Talking Jazz

This has been a strange year for British jazz. In many ways, a good year - one in which forgotten glories from decades past were resurrected and brought to new audiences; some fine indigenous groups continued to build on their work so far; and at least one stunning new player emerged.

This has been a strange year for British jazz. In many ways, a good year - one in which forgotten glories from decades past were resurrected and brought to new audiences; some fine indigenous groups continued to build on their work so far; and at least one stunning new player emerged.

But it has also been a year in which mass marketing hype about a great revival of the British jazz scene has concentrated attention on a few artists with dubious jazz credentials. The oeuvre of some of these, in fact, is so far removed from what the word has hitherto been understood to mean, that if this new, wider definition came to be accepted one might as well say that Neil Diamond's "Love on the Rocks" was a jazz tune just because he sings it in a film called The Jazz Singer.

Although many jazz aficionados find it hard to muster much enthusiasm for all the singers who have grabbed the limelight and the record deals, it has to be to the good of jazz if Clare Teal, Gwyneth Herbert, Jamie Cullum et al bring something of the music to those whose only exposure so far was the clichéd saxophone in the old Blend 37 coffee adverts. Likewise, however much one may complain about Michael Parkinson's conservative taste in jazz, it's still better if he's giving a platform to, say, Michael Cincotti, than to the latest boy band. Like listening to Glenn Miller, it's an easy first step into unfamiliar territory. One must hope that at least a few will be encouraged to explore further.

The problem is when confusion arises from the marketing. Cullum's album, Twentysomething, was on any objective assessment only partly a jazz recording. His track "All At Sea", for instance, is a beautiful, affecting tune, but it's a pop ballad. But because Cullum is marketed as a jazz artist, the general public fails to make this distinction, and so we've had the absurd spectacle of artists such as Katie Melua and Joss Stone being lumped in the same category (especially as the latter's debut album is called The Soul Sessions).

And all of this obscures the more interesting developments. Gilles Peterson's role in helping to re-release British jazz recordings from the Sixties and Seventies has been invaluable. Many of these records only had extremely limited pressings in the first place. The result was that a distinctively British jazz tradition, pioneered by the likes of Michael Garrick, Graham Collier, Harry Beckett and Ian Carr, was unknown to most people, including many younger jazz musicians.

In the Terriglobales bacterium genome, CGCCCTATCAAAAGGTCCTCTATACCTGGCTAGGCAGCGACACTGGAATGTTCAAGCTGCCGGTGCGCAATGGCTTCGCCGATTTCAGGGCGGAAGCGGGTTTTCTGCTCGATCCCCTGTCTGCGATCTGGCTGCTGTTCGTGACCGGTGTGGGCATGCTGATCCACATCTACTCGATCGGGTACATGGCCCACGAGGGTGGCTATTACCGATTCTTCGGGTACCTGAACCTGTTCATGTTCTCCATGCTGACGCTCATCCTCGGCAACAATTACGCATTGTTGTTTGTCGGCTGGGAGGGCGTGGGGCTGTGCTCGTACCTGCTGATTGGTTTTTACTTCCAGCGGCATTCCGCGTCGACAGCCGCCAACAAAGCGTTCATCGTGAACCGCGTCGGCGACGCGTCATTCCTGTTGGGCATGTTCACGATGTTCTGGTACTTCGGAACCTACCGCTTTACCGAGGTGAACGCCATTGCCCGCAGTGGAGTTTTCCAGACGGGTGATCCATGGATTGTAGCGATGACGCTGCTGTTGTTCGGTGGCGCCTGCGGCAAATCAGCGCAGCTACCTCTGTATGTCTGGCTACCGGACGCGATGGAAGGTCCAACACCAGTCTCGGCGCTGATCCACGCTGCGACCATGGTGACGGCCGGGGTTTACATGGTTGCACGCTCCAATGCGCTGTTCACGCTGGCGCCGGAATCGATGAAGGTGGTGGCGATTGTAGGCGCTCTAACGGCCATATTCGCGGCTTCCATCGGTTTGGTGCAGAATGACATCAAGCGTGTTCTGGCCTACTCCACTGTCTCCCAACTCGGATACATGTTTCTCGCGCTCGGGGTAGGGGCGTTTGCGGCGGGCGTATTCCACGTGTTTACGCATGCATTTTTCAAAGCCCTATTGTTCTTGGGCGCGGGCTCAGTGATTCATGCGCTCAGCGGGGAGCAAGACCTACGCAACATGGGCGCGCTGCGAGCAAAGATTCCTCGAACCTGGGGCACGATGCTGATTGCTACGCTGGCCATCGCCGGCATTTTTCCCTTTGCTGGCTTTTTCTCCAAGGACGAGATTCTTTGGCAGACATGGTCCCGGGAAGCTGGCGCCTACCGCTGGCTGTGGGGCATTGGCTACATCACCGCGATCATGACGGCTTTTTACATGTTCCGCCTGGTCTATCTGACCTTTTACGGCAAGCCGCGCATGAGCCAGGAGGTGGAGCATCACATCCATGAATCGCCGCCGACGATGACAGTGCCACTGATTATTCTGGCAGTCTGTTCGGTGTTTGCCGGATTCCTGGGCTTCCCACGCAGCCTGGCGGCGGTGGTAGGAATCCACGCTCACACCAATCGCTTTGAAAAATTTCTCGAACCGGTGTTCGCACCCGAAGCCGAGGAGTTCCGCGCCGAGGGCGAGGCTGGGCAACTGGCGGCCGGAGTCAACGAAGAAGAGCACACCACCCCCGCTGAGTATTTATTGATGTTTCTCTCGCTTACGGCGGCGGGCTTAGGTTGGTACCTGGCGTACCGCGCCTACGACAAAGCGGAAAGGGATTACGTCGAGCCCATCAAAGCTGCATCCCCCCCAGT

Although Britain has produced many fine players since, I'm not certain that in terms of composition the succeeding generations have come up with anything quite so original. Garrick remains busy, recently recording a tribute album to the late saxophonist, Joe Harriott, with his big band. Bringing the work of Garrick and his peers to a wider audience has been tremendously important.

Someone who has been compared to Harriott is Soweto Kinch. His claiming of the best instrumentalist and best group prizes was the highlight of the BBC Jazz Awards. He and his Dune records labelmate Abram Wilson should be the ones representing any British jazz revival, as their mixing of bop and rap is an inventive triumph. Wilson's Jazz Warrior is my album of the year. What are the chances, though, that he gets the call from Parkinson to appear on his show?

In clubland, Ronnie Scott's celebrated its 45th birthday, and the Vortex in Stoke Newington closed. But a new Vortex should open early next year in Dalston.

There was a lot of hot air about British jazz this year, but some substance behind it too. And whatever seems to be in favour, justly or unjustly, there will always be disagreements about it in the small but highly disputatious world of jazz.

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